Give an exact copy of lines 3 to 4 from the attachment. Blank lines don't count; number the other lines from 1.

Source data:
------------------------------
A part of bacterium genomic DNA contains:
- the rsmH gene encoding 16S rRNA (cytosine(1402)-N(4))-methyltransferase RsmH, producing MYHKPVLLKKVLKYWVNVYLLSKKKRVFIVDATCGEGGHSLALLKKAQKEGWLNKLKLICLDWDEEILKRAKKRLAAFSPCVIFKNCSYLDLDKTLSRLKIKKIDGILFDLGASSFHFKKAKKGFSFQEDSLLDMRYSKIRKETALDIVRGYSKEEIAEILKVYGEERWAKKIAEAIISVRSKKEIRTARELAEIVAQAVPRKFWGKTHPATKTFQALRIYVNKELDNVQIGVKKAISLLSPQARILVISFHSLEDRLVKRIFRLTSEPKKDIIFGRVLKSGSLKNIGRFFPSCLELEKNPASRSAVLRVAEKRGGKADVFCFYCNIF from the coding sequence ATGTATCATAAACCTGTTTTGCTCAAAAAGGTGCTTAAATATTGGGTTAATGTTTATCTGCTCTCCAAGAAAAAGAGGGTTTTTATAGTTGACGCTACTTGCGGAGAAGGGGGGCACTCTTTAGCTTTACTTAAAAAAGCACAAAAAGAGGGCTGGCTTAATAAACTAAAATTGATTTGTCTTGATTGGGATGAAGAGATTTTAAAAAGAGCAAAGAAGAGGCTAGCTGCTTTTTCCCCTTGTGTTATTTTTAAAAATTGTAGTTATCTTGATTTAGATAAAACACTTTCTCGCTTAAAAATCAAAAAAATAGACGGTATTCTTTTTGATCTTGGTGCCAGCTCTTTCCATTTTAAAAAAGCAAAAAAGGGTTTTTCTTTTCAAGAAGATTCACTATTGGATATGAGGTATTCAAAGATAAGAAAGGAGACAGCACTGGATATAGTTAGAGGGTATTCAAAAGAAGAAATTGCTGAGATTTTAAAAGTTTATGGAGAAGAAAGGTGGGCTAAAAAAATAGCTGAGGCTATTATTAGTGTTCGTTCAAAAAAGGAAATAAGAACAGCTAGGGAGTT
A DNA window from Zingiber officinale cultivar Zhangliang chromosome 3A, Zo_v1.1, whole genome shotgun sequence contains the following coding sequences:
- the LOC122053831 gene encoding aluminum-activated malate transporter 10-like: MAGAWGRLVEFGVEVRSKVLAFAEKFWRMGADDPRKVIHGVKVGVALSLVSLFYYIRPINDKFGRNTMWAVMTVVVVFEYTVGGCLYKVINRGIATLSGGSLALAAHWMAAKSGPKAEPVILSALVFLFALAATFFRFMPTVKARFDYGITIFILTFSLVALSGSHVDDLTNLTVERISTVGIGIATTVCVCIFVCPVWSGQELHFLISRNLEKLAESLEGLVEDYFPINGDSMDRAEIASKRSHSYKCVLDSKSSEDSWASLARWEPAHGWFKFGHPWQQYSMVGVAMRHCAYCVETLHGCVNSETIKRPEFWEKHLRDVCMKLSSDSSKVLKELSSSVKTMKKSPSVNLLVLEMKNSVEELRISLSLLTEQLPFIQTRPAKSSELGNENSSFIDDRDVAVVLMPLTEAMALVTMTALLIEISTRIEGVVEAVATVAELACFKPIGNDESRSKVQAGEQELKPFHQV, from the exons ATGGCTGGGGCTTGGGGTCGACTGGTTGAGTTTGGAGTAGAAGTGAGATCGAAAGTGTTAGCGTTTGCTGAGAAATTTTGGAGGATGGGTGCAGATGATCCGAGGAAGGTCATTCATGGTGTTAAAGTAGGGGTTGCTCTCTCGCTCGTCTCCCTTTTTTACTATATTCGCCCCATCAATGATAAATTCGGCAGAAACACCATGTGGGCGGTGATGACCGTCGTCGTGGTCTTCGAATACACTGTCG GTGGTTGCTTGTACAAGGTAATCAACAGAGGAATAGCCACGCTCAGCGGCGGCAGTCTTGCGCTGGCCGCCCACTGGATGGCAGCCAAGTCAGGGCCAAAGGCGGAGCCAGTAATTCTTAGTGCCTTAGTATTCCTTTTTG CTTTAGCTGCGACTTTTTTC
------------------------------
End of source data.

A DNA window from Zingiber officinale cultivar Zhangliang chromosome 3A, Zo_v1.1, whole genome shotgun sequence contains the following coding sequences:
- the LOC122053831 gene encoding aluminum-activated malate transporter 10-like: MAGAWGRLVEFGVEVRSKVLAFAEKFWRMGADDPRKVIHGVKVGVALSLVSLFYYIRPINDKFGRNTMWAVMTVVVVFEYTVGGCLYKVINRGIATLSGGSLALAAHWMAAKSGPKAEPVILSALVFLFALAATFFRFMPTVKARFDYGITIFILTFSLVALSGSHVDDLTNLTVERISTVGIGIATTVCVCIFVCPVWSGQELHFLISRNLEKLAESLEGLVEDYFPINGDSMDRAEIASKRSHSYKCVLDSKSSEDSWASLARWEPAHGWFKFGHPWQQYSMVGVAMRHCAYCVETLHGCVNSETIKRPEFWEKHLRDVCMKLSSDSSKVLKELSSSVKTMKKSPSVNLLVLEMKNSVEELRISLSLLTEQLPFIQTRPAKSSELGNENSSFIDDRDVAVVLMPLTEAMALVTMTALLIEISTRIEGVVEAVATVAELACFKPIGNDESRSKVQAGEQELKPFHQV, from the exons ATGGCTGGGGCTTGGGGTCGACTGGTTGAGTTTGGAGTAGAAGTGAGATCGAAAGTGTTAGCGTTTGCTGAGAAATTTTGGAGGATGGGTGCAGATGATCCGAGGAAGGTCATTCATGGTGTTAAAGTAGGGGTTGCTCTCTCGCTCGTCTCCCTTTTTTACTATATTCGCCCCATCAATGATAAATTCGGCAGAAACACCATGTGGGCGGTGATGACCGTCGTCGTGGTCTTCGAATACACTGTCG GTGGTTGCTTGTACAAGGTAATCAACAGAGGAATAGCCACGCTCAGCGGCGGCAGTCTTGCGCTGGCCGCCCACTGGATGGCAGCCAAGTCAGGGCCAAAGGCGGAGCCAGTAATTCTTAGTGCCTTAGTATTCCTTTTTG CTTTAGCTGCGACTTTTTTC